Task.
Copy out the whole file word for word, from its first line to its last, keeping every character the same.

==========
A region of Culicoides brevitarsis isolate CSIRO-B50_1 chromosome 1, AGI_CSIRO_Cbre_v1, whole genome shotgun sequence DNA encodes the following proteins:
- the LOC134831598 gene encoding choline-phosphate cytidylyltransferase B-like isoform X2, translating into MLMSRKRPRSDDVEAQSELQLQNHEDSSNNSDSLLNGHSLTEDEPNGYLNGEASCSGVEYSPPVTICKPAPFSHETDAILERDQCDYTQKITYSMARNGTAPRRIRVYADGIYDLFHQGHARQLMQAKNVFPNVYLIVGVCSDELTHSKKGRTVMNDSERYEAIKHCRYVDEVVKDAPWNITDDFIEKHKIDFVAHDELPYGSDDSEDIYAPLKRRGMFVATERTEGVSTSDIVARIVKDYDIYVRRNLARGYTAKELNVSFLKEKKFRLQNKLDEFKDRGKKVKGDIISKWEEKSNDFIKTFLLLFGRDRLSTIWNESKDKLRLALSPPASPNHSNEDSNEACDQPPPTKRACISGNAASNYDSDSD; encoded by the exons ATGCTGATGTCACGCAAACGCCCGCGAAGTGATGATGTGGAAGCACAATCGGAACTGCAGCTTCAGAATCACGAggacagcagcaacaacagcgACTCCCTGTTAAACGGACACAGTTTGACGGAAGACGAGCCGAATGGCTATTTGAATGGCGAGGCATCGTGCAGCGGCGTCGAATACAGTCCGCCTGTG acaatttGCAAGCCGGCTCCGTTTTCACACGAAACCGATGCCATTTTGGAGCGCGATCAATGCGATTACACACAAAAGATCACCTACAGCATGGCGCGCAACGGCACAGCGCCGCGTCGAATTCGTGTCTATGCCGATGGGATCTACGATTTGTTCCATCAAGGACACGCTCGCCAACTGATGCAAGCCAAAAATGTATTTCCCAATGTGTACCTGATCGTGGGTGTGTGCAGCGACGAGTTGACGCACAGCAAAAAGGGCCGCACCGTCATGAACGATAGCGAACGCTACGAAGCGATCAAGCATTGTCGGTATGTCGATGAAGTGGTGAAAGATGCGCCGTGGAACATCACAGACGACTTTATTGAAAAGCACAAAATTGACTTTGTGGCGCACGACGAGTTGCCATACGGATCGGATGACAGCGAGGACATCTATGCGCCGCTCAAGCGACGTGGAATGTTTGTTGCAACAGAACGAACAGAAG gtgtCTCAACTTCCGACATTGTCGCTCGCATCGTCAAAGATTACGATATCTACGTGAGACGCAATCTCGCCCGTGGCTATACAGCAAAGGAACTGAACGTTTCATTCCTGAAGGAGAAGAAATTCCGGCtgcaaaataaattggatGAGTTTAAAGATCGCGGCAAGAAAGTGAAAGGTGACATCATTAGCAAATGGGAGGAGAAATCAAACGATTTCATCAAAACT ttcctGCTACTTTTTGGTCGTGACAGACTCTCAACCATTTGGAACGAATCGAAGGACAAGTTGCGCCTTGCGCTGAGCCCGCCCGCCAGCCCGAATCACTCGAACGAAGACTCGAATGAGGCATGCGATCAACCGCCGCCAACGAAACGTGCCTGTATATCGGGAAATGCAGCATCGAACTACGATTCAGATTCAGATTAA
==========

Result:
A region of Culicoides brevitarsis isolate CSIRO-B50_1 chromosome 1, AGI_CSIRO_Cbre_v1, whole genome shotgun sequence DNA encodes the following proteins:
- the LOC134831598 gene encoding choline-phosphate cytidylyltransferase B-like isoform X2, translating into MLMSRKRPRSDDVEAQSELQLQNHEDSSNNSDSLLNGHSLTEDEPNGYLNGEASCSGVEYSPPVTICKPAPFSHETDAILERDQCDYTQKITYSMARNGTAPRRIRVYADGIYDLFHQGHARQLMQAKNVFPNVYLIVGVCSDELTHSKKGRTVMNDSERYEAIKHCRYVDEVVKDAPWNITDDFIEKHKIDFVAHDELPYGSDDSEDIYAPLKRRGMFVATERTEGVSTSDIVARIVKDYDIYVRRNLARGYTAKELNVSFLKEKKFRLQNKLDEFKDRGKKVKGDIISKWEEKSNDFIKTFLLLFGRDRLSTIWNESKDKLRLALSPPASPNHSNEDSNEACDQPPPTKRACISGNAASNYDSDSD; encoded by the exons ATGCTGATGTCACGCAAACGCCCGCGAAGTGATGATGTGGAAGCACAATCGGAACTGCAGCTTCAGAATCACGAggacagcagcaacaacagcgACTCCCTGTTAAACGGACACAGTTTGACGGAAGACGAGCCGAATGGCTATTTGAATGGCGAGGCATCGTGCAGCGGCGTCGAATACAGTCCGCCTGTG acaatttGCAAGCCGGCTCCGTTTTCACACGAAACCGATGCCATTTTGGAGCGCGATCAATGCGATTACACACAAAAGATCACCTACAGCATGGCGCGCAACGGCACAGCGCCGCGTCGAATTCGTGTCTATGCCGATGGGATCTACGATTTGTTCCATCAAGGACACGCTCGCCAACTGATGCAAGCCAAAAATGTATTTCCCAATGTGTACCTGATCGTGGGTGTGTGCAGCGACGAGTTGACGCACAGCAAAAAGGGCCGCACCGTCATGAACGATAGCGAACGCTACGAAGCGATCAAGCATTGTCGGTATGTCGATGAAGTGGTGAAAGATGCGCCGTGGAACATCACAGACGACTTTATTGAAAAGCACAAAATTGACTTTGTGGCGCACGACGAGTTGCCATACGGATCGGATGACAGCGAGGACATCTATGCGCCGCTCAAGCGACGTGGAATGTTTGTTGCAACAGAACGAACAGAAG gtgtCTCAACTTCCGACATTGTCGCTCGCATCGTCAAAGATTACGATATCTACGTGAGACGCAATCTCGCCCGTGGCTATACAGCAAAGGAACTGAACGTTTCATTCCTGAAGGAGAAGAAATTCCGGCtgcaaaataaattggatGAGTTTAAAGATCGCGGCAAGAAAGTGAAAGGTGACATCATTAGCAAATGGGAGGAGAAATCAAACGATTTCATCAAAACT ttcctGCTACTTTTTGGTCGTGACAGACTCTCAACCATTTGGAACGAATCGAAGGACAAGTTGCGCCTTGCGCTGAGCCCGCCCGCCAGCCCGAATCACTCGAACGAAGACTCGAATGAGGCATGCGATCAACCGCCGCCAACGAAACGTGCCTGTATATCGGGAAATGCAGCATCGAACTACGATTCAGATTCAGATTAA